St. Louis, MO – Amid ongoing budget concerns, St. Louis City officials continue to complain about costly pension payments they say are the largest threat to the city's fiscal solvency.
St. Louis Aldermanic President Lewis Reed has joined a chorus of officials, including Mayor Francis Slay, who claim that pension arrangements for city employees are no longer sustainable.
In 2008 the Missouri Supreme Court ruled that the city was required to fund pension plans at 100 percent of the actuary's recommendation.
However, Reed said there is room for negotiating benefits.
"Some of these Cadillac benefit plans were negotiated in good faith," Reed said. "But in today's world they just don't work."
Steve Olish sits on the St. Louis Police Officers Pension Board and says those pensions are binding agreements, and the city can't simply back out of them whenever they feel like it.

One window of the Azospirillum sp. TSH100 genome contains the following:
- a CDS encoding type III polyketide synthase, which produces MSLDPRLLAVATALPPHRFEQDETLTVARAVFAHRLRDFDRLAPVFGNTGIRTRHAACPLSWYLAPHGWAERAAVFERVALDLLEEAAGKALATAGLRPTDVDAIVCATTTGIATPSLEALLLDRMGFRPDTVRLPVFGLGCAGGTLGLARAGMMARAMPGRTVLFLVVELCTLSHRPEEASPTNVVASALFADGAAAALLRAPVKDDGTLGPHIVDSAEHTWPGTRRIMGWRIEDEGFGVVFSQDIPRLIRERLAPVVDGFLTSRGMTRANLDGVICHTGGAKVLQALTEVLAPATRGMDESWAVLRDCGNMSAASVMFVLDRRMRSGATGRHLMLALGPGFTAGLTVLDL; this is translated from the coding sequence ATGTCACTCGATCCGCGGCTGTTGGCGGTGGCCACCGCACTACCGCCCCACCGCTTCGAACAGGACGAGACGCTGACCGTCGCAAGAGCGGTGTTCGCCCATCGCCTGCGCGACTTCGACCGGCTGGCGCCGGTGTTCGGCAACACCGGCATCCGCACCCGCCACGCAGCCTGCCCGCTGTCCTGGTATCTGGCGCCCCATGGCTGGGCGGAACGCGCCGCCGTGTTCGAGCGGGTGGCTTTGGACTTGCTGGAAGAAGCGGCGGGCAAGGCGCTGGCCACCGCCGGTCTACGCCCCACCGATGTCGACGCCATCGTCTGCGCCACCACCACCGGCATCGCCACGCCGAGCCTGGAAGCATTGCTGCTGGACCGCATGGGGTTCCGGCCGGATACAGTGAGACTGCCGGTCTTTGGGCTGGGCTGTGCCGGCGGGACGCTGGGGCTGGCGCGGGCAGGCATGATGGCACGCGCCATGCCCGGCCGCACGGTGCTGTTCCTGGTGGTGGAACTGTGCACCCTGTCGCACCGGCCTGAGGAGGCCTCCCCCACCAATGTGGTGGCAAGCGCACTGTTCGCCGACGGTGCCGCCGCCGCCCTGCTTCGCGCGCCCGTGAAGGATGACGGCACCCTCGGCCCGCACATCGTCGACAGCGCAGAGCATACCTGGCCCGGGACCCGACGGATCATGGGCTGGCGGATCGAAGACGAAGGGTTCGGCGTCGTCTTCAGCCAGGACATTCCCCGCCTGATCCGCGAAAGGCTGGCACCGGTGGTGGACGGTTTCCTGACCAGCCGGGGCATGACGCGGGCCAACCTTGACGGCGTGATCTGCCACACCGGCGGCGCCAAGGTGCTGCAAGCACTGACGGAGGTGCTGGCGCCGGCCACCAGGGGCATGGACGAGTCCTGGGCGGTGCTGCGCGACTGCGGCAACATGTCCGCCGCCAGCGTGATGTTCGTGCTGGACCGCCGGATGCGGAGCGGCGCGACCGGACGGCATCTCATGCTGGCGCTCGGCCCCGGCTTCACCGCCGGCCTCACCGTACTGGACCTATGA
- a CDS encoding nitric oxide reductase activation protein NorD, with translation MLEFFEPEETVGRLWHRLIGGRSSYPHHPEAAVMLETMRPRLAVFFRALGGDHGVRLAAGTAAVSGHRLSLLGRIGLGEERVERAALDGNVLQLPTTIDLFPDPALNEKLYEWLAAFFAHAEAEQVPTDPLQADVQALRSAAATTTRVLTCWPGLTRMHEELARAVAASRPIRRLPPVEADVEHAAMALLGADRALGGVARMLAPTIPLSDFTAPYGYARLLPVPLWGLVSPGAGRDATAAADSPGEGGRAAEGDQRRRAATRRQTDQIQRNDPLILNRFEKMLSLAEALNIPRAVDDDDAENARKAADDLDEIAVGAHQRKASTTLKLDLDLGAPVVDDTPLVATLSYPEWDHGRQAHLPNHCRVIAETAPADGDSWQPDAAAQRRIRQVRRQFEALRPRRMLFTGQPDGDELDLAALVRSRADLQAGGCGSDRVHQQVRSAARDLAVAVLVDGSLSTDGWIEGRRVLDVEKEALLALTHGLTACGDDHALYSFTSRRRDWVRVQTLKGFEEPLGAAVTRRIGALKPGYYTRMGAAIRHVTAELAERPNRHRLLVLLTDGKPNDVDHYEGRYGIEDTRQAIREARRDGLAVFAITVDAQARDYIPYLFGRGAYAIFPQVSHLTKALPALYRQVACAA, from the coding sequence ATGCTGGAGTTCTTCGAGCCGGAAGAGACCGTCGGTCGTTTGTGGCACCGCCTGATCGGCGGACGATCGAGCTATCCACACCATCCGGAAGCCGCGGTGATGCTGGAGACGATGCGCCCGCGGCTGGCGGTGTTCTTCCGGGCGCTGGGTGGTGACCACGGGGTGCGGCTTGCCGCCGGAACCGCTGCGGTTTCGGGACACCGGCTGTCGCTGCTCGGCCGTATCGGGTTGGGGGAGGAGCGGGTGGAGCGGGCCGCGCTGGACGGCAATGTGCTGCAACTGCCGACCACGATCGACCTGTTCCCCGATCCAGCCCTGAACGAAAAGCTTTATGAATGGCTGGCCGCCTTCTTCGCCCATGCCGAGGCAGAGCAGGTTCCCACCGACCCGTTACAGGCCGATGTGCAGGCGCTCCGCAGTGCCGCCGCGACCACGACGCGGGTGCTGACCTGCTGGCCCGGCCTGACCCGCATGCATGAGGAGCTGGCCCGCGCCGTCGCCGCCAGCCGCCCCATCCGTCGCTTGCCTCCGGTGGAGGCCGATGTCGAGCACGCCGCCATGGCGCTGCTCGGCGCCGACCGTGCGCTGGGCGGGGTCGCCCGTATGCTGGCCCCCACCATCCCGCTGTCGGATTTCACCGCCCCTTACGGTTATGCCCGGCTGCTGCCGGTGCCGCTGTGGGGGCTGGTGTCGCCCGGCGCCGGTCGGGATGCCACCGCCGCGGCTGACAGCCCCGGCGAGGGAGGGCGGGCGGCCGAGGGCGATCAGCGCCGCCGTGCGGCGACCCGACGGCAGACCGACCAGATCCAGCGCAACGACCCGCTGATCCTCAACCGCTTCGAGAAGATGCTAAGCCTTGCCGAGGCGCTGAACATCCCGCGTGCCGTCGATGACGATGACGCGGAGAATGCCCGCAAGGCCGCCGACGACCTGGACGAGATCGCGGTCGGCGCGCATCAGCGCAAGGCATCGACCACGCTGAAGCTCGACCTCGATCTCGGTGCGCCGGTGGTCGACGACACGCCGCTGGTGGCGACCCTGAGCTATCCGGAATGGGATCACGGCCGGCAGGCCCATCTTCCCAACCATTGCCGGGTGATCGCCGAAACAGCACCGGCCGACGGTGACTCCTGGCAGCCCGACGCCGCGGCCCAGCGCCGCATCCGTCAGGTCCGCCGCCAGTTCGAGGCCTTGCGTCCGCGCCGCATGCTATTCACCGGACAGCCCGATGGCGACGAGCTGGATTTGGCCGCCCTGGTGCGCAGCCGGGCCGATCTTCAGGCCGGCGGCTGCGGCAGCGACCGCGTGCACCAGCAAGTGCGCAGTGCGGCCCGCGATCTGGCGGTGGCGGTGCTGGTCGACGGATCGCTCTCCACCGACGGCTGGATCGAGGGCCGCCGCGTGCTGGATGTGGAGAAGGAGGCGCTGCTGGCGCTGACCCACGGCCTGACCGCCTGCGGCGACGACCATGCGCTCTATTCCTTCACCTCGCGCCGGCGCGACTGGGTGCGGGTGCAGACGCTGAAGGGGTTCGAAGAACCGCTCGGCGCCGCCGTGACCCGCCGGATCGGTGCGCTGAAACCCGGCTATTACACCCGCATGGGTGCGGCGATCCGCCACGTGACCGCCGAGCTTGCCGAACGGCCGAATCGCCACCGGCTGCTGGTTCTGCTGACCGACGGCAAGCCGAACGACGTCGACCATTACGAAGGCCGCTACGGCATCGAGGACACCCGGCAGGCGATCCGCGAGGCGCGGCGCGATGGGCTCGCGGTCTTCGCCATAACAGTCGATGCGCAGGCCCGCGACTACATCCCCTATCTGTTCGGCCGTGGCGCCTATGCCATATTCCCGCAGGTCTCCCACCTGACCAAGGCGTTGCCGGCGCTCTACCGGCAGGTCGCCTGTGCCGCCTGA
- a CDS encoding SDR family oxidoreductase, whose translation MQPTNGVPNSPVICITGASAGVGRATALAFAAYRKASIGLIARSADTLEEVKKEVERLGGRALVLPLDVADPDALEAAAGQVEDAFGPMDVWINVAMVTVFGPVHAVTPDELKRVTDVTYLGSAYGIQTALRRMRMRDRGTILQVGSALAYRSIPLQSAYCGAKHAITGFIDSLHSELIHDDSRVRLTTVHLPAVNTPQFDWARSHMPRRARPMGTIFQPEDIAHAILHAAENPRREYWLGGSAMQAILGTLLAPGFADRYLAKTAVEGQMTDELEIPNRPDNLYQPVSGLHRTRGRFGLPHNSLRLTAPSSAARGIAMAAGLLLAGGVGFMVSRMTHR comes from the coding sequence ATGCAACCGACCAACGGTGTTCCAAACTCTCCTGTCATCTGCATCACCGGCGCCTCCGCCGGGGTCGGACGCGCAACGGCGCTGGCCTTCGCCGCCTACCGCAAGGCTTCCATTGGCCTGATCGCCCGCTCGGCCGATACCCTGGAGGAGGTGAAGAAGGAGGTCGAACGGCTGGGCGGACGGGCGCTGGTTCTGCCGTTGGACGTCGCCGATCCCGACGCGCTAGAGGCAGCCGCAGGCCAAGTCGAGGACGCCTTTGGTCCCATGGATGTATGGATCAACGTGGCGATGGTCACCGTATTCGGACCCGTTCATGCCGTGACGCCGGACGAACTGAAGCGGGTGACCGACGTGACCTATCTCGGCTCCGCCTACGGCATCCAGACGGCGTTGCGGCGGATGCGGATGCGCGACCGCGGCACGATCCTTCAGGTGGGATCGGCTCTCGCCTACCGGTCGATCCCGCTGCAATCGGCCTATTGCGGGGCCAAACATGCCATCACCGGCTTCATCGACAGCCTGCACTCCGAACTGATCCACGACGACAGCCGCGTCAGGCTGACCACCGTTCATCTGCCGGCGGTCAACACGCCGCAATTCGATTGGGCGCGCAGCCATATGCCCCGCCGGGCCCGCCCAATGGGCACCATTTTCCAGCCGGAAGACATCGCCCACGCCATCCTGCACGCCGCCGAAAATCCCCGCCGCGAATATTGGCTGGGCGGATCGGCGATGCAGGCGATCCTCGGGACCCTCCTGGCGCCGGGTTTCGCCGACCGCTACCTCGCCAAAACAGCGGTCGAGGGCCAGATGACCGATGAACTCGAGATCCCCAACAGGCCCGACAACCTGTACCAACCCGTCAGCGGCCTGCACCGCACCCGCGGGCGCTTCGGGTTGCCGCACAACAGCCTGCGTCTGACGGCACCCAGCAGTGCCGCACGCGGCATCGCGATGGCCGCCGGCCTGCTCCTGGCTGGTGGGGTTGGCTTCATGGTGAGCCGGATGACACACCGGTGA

"I understand the city's concern." Olish said, "But think of it like this: Say you had obligations for child support and family support. You couldn't say that, 'well my budget is stretched a little thin right now so I'm going to not make my child support payments right now so I can spend it elsewhere.'"
Unlike other city employees, firefighters and police officers do not make contributions to social security and rely more on pensions during retirement.
Pension obligations comprise about fifteen percent of the city's budget for the upcoming fiscal year.